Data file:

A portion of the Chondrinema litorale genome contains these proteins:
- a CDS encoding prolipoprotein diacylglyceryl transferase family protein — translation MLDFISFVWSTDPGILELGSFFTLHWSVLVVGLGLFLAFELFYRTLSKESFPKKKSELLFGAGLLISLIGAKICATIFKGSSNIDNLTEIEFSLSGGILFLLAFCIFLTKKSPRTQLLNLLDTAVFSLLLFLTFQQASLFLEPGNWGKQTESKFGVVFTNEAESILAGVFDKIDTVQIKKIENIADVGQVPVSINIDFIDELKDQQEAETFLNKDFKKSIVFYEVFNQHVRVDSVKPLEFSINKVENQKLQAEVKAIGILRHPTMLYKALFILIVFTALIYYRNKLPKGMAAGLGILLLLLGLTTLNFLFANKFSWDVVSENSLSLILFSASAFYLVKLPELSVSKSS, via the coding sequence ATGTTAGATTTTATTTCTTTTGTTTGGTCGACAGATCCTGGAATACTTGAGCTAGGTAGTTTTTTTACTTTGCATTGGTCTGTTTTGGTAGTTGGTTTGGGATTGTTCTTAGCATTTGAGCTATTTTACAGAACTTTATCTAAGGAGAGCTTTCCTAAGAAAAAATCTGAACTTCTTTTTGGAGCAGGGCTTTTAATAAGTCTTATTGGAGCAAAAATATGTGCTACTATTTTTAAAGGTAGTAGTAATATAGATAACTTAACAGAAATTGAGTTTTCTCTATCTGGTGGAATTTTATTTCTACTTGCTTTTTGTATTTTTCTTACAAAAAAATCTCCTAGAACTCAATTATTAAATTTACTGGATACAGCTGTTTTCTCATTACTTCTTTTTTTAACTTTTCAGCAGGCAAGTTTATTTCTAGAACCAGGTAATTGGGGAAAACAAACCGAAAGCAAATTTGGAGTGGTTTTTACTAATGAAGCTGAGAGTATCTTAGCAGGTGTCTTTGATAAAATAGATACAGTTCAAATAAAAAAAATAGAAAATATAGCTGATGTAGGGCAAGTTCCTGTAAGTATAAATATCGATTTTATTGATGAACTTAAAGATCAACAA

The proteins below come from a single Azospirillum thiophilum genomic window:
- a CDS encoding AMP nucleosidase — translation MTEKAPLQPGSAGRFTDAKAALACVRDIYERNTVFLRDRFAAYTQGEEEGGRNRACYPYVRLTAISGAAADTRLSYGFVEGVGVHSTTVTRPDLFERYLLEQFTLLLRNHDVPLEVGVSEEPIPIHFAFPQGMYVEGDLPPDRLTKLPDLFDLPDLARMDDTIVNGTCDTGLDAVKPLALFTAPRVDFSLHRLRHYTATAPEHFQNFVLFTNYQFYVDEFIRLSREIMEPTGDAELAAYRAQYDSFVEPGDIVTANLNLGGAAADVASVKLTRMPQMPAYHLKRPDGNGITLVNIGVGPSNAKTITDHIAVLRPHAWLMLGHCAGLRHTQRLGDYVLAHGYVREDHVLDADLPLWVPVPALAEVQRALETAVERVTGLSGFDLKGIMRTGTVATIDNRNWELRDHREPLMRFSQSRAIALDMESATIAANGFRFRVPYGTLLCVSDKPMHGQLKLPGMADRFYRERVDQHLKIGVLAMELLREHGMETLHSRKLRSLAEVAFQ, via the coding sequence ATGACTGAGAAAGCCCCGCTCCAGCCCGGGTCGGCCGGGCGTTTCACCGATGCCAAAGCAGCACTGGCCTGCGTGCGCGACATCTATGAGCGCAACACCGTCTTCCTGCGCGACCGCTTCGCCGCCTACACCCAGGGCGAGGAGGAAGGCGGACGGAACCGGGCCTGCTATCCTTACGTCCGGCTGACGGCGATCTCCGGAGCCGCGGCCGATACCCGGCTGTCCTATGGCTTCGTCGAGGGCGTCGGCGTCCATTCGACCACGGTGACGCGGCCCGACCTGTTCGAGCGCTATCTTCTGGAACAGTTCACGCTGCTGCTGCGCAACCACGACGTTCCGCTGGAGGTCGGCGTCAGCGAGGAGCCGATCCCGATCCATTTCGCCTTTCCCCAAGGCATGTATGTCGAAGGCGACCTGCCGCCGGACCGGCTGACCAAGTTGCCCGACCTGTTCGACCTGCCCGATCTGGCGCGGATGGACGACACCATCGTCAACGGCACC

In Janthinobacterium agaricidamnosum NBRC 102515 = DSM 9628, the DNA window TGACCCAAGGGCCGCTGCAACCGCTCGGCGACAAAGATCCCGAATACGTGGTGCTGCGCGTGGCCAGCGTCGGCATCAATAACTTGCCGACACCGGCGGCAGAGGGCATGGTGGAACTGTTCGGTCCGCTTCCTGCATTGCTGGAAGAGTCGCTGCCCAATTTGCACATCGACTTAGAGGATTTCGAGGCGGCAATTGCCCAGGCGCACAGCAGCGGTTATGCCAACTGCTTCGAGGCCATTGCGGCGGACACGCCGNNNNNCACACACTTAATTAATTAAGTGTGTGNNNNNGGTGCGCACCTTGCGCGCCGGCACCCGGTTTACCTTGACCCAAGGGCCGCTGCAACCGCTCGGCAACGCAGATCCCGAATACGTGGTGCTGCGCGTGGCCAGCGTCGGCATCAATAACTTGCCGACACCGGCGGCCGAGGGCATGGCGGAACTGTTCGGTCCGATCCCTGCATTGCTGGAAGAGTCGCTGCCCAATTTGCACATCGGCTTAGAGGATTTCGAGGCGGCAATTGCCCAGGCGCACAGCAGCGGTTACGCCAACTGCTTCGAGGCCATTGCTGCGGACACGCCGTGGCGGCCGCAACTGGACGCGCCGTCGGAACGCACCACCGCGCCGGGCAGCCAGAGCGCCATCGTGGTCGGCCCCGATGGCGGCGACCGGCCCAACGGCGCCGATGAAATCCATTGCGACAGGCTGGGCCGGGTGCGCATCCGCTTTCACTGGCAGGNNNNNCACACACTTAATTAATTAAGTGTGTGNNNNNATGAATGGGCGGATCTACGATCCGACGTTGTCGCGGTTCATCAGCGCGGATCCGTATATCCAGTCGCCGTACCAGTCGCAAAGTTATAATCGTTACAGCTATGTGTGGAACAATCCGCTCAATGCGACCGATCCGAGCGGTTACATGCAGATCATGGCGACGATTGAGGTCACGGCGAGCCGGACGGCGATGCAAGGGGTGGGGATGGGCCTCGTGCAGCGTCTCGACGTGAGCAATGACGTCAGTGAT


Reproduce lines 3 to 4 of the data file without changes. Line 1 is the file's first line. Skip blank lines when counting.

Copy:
The proteins below come from a single Azospirillum thiophilum genomic window:
- a CDS encoding AMP nucleosidase — translation MTEKAPLQPGSAGRFTDAKAALACVRDIYERNTVFLRDRFAAYTQGEEEGGRNRACYPYVRLTAISGAAADTRLSYGFVEGVGVHSTTVTRPDLFERYLLEQFTLLLRNHDVPLEVGVSEEPIPIHFAFPQGMYVEGDLPPDRLTKLPDLFDLPDLARMDDTIVNGTCDTGLDAVKPLALFTAPRVDFSLHRLRHYTATAPEHFQNFVLFTNYQFYVDEFIRLSREIMEPTGDAELAAYRAQYDSFVEPGDIVTANLNLGGAAADVASVKLTRMPQMPAYHLKRPDGNGITLVNIGVGPSNAKTITDHIAVLRPHAWLMLGHCAGLRHTQRLGDYVLAHGYVREDHVLDADLPLWVPVPALAEVQRALETAVERVTGLSGFDLKGIMRTGTVATIDNRNWELRDHREPLMRFSQSRAIALDMESATIAANGFRFRVPYGTLLCVSDKPMHGQLKLPGMADRFYRERVDQHLKIGVLAMELLREHGMETLHSRKLRSLAEVAFQ, via the coding sequence ATGACTGAGAAAGCCCCGCTCCAGCCCGGGTCGGCCGGGCGTTTCACCGATGCCAAAGCAGCACTGGCCTGCGTGCGCGACATCTATGAGCGCAACACCGTCTTCCTGCGCGACCGCTTCGCCGCCTACACCCAGGGCGAGGAGGAAGGCGGACGGAACCGGGCCTGCTATCCTTACGTCCGGCTGACGGCGATCTCCGGAGCCGCGGCCGATACCCGGCTGTCCTATGGCTTCGTCGAGGGCGTCGGCGTCCATTCGACCACGGTGACGCGGCCCGACCTGTTCGAGCGCTATCTTCTGGAACAGTTCACGCTGCTGCTGCGCAACCACGACGTTCCGCTGGAGGTCGGCGTCAGCGAGGAGCCGATCCCGATCCATTTCGCCTTTCCCCAAGGCATGTATGTCGAAGGCGACCTGCCGCCGGACCGGCTGACCAAGTTGCCCGACCTGTTCGACCTGCCCGATCTGGCGCGGATGGACGACACCATCGTCAACGGCACC